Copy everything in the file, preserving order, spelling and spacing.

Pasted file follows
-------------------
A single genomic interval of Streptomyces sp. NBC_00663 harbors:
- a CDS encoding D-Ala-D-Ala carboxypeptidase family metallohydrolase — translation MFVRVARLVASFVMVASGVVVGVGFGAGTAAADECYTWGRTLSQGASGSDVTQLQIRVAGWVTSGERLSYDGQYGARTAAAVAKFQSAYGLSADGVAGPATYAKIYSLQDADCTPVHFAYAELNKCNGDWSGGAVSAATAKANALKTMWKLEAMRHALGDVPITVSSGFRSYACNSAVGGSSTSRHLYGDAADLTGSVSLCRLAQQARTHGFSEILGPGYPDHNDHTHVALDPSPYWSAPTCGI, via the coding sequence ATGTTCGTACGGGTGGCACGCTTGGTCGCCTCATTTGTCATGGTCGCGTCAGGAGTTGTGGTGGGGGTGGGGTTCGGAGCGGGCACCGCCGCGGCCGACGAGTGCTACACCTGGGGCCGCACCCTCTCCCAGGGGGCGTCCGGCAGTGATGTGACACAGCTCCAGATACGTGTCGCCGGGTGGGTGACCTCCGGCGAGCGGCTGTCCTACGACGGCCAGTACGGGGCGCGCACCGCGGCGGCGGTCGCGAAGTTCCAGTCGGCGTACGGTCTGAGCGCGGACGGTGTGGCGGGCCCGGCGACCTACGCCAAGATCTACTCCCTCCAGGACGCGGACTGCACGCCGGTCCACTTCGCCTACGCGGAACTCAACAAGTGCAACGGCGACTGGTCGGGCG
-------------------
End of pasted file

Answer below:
A single genomic interval of Streptomyces sp. NBC_00663 harbors:
- a CDS encoding D-Ala-D-Ala carboxypeptidase family metallohydrolase — translation MFVRVARLVASFVMVASGVVVGVGFGAGTAAADECYTWGRTLSQGASGSDVTQLQIRVAGWVTSGERLSYDGQYGARTAAAVAKFQSAYGLSADGVAGPATYAKIYSLQDADCTPVHFAYAELNKCNGDWSGGAVSAATAKANALKTMWKLEAMRHALGDVPITVSSGFRSYACNSAVGGSSTSRHLYGDAADLTGSVSLCRLAQQARTHGFSEILGPGYPDHNDHTHVALDPSPYWSAPTCGI, via the coding sequence ATGTTCGTACGGGTGGCACGCTTGGTCGCCTCATTTGTCATGGTCGCGTCAGGAGTTGTGGTGGGGGTGGGGTTCGGAGCGGGCACCGCCGCGGCCGACGAGTGCTACACCTGGGGCCGCACCCTCTCCCAGGGGGCGTCCGGCAGTGATGTGACACAGCTCCAGATACGTGTCGCCGGGTGGGTGACCTCCGGCGAGCGGCTGTCCTACGACGGCCAGTACGGGGCGCGCACCGCGGCGGCGGTCGCGAAGTTCCAGTCGGCGTACGGTCTGAGCGCGGACGGTGTGGCGGGCCCGGCGACCTACGCCAAGATCTACTCCCTCCAGGACGCGGACTGCACGCCGGTCCACTTCGCCTACGCGGAACTCAACAAGTGCAACGGCGACTGGTCGGGCG